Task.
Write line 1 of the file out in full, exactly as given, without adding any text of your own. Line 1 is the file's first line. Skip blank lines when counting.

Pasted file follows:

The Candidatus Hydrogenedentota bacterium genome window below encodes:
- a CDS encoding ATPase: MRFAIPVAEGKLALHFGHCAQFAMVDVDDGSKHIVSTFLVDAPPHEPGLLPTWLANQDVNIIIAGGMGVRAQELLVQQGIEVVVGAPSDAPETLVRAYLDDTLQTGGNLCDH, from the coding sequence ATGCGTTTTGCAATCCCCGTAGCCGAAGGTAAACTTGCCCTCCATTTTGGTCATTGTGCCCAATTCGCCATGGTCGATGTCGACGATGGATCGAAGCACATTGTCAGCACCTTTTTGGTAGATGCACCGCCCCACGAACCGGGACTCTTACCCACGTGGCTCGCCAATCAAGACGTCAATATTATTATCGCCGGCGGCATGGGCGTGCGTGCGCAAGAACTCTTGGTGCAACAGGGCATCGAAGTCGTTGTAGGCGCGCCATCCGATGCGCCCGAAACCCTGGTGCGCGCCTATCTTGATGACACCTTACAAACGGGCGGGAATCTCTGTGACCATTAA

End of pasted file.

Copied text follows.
The Candidatus Hydrogenedentota bacterium genome window below encodes: